Israeli Leader Warns of a ‘cloud’ over Israeli-german Relations if Bonn Sells Advanced Arms to Arabs

Deputy Foreign Minister Yehuda Ben-Meir warned today of a “cloud” that could darken Israeli-German relations: the possibility that Bonn might sell advanced weaponry to Saudi Arabia or other Arab countries.

Delivering a keynote speech on the opening day of the annual meeting of the Israel-Germany Friendship Associations, Ben-Meir said Israel could not agree with nor acquiesce in such a prospect. Israeli sources forecast intensified diplomatic action by Jerusalem in the weeks ahead designed to forestall any arms sales.

Recently, following Chancellor Helmut Kohl’s visit to Saudi Arabia, German officials sought to distinguish between offensive weapons, such as the Leopard 2 tank, and defensive weapons such as anti-tank devices and anti-aircraft systems. But Israel has declared firmly that it recognizes no such distinction. Ben-Meir in his address today dwelt on the “special character” of the Bonn-Jerusalem relationship, a character molded by the Holocaust experience.

URGES PRESSURE ON SYRIA

Referring to the Lebanon situation, Ben-Meir urged European and other Western states to exercise their influence and persuasive powers over Syria to moderate Damascus’ hostility to the Lebanon-Israel agreement of May 17. The Deputy Minister said this agreement was “the manifestation of” Lebanon’s desire for sovereignty and independence. But Syria sought to “impose its own will” on Lebanon, to the detriment of Lebanon’s sovereignty, Ben-Meir said.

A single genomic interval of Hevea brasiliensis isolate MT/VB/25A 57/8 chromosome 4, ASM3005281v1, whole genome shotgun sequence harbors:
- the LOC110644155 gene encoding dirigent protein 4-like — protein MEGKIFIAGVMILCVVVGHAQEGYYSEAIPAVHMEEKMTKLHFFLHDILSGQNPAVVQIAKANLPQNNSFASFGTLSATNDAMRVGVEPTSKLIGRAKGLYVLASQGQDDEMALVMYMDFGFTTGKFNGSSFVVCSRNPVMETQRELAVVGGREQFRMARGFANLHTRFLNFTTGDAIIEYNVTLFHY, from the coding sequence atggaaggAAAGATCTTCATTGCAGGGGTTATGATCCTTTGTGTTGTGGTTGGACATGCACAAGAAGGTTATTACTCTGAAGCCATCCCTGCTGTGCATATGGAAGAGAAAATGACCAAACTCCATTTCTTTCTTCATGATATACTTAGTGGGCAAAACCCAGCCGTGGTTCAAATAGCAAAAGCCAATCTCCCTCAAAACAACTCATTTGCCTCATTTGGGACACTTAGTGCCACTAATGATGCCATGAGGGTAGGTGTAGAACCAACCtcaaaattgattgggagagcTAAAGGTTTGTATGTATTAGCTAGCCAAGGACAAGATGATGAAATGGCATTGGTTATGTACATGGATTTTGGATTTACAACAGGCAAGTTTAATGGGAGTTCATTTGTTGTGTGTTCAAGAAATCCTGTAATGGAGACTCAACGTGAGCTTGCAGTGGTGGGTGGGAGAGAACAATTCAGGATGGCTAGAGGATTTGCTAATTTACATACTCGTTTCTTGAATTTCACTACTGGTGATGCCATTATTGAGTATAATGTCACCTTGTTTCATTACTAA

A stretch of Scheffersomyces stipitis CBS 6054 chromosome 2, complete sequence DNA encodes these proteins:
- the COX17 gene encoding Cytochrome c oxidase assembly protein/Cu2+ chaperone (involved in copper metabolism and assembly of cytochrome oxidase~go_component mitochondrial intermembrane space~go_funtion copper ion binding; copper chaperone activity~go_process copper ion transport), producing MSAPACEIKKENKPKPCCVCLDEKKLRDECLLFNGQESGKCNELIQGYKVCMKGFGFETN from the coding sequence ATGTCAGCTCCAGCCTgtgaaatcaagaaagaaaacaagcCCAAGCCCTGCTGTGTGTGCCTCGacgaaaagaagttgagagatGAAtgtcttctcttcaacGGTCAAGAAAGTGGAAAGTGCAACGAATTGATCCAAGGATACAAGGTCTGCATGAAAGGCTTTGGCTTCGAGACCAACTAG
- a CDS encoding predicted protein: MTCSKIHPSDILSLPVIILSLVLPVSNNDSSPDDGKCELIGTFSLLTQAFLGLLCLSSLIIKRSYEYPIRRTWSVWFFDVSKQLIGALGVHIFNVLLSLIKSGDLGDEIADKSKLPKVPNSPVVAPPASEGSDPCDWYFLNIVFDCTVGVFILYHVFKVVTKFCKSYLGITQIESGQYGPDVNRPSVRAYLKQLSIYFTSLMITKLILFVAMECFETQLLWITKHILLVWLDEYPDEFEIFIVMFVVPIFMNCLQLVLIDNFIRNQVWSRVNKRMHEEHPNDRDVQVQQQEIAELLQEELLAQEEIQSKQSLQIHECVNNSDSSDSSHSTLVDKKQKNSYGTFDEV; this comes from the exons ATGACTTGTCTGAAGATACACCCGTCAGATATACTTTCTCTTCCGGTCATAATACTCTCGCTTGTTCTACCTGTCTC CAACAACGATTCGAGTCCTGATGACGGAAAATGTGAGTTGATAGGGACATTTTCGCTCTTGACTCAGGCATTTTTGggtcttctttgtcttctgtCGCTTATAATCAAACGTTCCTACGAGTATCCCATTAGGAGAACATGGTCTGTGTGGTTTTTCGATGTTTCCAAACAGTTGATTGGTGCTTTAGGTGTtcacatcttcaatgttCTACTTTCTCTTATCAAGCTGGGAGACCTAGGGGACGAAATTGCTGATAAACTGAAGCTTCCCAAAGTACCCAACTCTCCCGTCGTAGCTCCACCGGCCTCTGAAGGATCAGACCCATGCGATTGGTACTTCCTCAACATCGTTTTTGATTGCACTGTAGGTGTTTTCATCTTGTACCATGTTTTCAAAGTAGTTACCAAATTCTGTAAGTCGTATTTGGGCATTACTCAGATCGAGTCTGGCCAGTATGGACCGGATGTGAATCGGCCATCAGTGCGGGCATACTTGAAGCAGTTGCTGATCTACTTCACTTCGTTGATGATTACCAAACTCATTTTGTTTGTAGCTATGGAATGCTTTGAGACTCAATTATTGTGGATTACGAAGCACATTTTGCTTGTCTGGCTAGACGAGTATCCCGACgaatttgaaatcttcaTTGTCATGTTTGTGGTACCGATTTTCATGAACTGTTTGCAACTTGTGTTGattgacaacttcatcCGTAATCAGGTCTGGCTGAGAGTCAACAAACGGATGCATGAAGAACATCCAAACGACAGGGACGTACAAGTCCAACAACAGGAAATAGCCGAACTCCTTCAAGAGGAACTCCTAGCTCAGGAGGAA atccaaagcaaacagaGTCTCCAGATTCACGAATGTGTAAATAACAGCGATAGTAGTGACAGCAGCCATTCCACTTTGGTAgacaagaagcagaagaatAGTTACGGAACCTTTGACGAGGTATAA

He predicted that a new PLO that would arise from the debacle of Tripoli (where Yasir Arafat is still being pounded by the Syrian-backed rebels) would be “a front organization for Syria.”

Ben-Meir expressed the hope that Palestinians living in Judaea and Samaria would recognize “the vast gap” between the PLO and “real freedom fighters” and would in consequence of this realization “turn towards direct negotiations with us within the framework of Camp David.”

Attending the two-day meeting are German and Israeli parliamentarians, members of the friendship societies in each country. The German side is led by Eric Blumenfeld, president of the Israelisch-Deutsche Gesellschaft and a member of the European Parliament.

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